Hallo, Hallo dear hearts!
As you might already be aware of – due to recent global events, my fellow book bloggers and I are adjusting to our new normal too for book blogging. You’ll be seeing a lot of different interviews and guest features populating my blog off/on for the next while as a lot of the tours I wanted to participate on for reviews were shifted over to guest features due to the current crisis and the inability to get print copies out to reviewers and book bloggers.
I don’t mind – as I love hosting wicked good convos on Jorie Loves A Story! Plus, it gives me a chance to come up with some interesting questions to ask the authors and to root out some takeaways from their writings that I might not have otherwise thought to ask if I didn’t have the chance to think about their story’s premise without having a tangible copy in hand. Sometimes these conversations get quite insightful as I intuit out what I want to ask of the author.
In the conversation I was assembling for this author in particular, I was happily distracted by the fact we share so much in common – we have a lot of mutual interests you’ll see throughout the conversation whilst I enjoyed getting a bit hugged closer to how she’s built this world within the framework of the novel! She also disclosed a rather telling truth about ancestral research and the writerly process – how you can hold your ancestors closer to you if you seek to tell a story which they first inspired to be told. It is a crucial part of our human condition isn’t it? To find ways to draw agency out of our heritage and to find a way to augment the past into the present?
Of course it also gives new meaning to ‘living histories’ – as the stories are generally told aloud and passed down. However, if you ficitionalise your ancestral past you have a wicked good way of showcasing your ancestors but in a cleverly spun approach of having their lives inspire new lives in the lifestyles of your own characters! I truly enjoyed reading the responses to this interview and hope the joy of it inspires my readers, too.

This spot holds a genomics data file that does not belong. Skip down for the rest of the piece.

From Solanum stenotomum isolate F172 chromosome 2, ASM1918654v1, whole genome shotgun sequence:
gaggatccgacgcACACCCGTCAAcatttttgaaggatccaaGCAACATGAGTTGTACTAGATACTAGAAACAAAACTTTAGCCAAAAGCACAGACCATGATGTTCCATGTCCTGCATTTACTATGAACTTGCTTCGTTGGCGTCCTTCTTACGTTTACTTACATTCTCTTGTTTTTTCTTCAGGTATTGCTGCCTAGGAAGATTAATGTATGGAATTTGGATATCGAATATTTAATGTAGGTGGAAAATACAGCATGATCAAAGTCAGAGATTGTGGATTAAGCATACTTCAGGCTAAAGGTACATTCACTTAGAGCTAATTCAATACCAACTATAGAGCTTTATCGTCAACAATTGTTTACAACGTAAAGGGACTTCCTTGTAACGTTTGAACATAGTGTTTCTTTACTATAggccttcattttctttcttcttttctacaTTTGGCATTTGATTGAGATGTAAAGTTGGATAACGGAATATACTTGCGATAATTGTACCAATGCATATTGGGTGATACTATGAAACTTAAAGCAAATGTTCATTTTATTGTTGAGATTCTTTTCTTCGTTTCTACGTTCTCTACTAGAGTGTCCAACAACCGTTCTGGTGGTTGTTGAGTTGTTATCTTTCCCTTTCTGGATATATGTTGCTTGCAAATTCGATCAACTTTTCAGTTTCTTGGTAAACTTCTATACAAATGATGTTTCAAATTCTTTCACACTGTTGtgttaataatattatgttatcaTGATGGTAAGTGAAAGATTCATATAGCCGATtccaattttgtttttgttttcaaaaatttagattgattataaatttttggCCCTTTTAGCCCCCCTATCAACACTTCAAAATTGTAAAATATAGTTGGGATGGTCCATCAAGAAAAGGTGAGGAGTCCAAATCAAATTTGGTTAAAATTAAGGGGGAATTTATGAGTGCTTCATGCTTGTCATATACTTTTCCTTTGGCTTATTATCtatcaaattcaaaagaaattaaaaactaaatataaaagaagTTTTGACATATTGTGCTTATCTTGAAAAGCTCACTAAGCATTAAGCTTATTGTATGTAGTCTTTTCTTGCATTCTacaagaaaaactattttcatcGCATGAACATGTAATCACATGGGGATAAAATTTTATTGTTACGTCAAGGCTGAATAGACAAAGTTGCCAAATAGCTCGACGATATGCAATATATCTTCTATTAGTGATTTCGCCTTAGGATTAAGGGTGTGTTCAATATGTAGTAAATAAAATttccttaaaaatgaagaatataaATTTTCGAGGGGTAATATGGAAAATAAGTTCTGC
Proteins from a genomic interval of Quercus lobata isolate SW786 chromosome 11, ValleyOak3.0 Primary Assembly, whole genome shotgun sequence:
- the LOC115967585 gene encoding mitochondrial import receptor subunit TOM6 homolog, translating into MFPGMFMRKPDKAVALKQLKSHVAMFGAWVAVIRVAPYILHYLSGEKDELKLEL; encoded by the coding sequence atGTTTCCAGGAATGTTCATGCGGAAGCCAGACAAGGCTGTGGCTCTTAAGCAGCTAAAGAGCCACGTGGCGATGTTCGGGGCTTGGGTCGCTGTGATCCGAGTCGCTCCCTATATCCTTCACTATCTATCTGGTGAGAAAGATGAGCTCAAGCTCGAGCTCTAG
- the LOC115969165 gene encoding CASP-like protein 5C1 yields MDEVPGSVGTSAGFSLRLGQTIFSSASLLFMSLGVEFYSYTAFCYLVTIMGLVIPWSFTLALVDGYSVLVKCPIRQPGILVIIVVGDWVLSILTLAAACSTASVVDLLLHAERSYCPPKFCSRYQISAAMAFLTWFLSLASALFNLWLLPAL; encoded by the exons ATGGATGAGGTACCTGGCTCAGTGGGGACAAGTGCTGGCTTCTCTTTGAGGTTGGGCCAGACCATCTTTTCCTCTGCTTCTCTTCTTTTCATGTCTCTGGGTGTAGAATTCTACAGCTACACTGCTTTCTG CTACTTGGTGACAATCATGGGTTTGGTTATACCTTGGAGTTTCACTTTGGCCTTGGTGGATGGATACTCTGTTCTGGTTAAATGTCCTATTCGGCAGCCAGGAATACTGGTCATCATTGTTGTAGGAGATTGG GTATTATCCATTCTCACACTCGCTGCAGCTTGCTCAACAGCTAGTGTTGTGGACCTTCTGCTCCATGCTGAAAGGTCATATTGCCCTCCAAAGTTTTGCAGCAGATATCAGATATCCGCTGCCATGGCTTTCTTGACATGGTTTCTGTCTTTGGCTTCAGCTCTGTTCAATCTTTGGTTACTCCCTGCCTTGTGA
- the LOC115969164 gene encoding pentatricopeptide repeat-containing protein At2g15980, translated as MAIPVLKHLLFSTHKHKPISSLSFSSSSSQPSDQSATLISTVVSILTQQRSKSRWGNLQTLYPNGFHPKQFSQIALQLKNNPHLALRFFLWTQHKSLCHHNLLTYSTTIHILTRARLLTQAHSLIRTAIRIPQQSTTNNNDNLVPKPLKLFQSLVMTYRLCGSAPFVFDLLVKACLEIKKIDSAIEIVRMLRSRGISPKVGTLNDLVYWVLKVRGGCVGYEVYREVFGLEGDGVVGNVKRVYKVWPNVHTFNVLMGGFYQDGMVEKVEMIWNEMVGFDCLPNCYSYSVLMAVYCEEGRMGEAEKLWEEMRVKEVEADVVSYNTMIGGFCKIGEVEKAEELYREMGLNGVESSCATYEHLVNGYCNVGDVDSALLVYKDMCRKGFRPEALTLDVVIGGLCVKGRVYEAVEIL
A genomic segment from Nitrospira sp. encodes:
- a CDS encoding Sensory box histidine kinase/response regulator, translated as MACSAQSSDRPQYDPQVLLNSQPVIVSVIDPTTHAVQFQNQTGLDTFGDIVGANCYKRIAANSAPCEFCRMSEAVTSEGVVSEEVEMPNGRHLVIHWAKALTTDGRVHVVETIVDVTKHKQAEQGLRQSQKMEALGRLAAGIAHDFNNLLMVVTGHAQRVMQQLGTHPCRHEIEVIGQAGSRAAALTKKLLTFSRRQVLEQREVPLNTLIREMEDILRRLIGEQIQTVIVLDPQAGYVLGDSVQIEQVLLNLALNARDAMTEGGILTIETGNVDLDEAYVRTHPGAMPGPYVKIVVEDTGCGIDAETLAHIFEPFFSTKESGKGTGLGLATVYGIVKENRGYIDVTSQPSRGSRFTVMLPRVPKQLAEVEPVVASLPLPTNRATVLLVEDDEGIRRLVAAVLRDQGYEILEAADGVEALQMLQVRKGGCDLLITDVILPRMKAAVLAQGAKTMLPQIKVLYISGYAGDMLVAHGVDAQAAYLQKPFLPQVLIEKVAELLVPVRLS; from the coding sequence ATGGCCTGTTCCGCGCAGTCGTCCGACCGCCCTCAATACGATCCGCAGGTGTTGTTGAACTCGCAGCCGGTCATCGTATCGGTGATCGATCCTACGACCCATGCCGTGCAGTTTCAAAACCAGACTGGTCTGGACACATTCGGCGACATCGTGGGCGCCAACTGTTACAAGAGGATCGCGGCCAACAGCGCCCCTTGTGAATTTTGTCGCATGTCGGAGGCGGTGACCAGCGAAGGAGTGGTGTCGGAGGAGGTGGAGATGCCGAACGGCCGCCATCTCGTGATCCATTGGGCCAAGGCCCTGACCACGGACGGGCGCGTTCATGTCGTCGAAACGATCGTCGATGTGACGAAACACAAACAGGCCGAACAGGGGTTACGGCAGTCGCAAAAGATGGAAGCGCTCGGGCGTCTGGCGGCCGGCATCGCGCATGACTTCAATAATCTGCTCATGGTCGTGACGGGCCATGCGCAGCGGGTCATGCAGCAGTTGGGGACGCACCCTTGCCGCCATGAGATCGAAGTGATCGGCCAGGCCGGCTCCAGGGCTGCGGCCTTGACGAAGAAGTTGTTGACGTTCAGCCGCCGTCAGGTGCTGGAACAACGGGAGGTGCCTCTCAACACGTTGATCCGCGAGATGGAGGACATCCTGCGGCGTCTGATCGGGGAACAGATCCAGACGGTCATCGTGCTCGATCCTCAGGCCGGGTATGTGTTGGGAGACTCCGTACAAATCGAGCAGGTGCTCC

Brew yourself a cuppa and hug close to the convo!
Monarchs Under the Sassafras Tree
by Lillah Lawson
It’s an unusually warm autumn, 1929, and O.T. Lawrence is about as content as a cotton farmer can be in Five Forks, Georgia. Nothing—not poverty, drought, or even the boll weevi—can spoil the idyllic life he shares with his doting wife and children and his beloved twin brother Walt. Until illness and Black Tuesday take everything O.T. ever held dear in one fell swoop.
Grieving, drinking, and careening toward homelessness, O.T. is on the brink of ending it all when he receives an odd letter from a teenage acquaintance, the enigmatic Sivvy Hargrove, who is locked away in Milledgeville’s asylum for the insane. Traveling through desperate antebellum towns, O.T. and his daughter Ginny are determined to find Sivvy and discover her story.
Set against the backdrop of the Great Depression, Monarchs Under the Sassafras Tree is a love story to Georgia and the spirit of its people—a story of family, unconditional love, poverty, injustice, and finding the strength inside to keep on going when all is lost.
Places to find the book:
Published by Regal House Publishing
on 20th September, 2019
Published by: Regal House Publishing
Converse via: #SouthernFiction, #HistFic OR #HistoricalFiction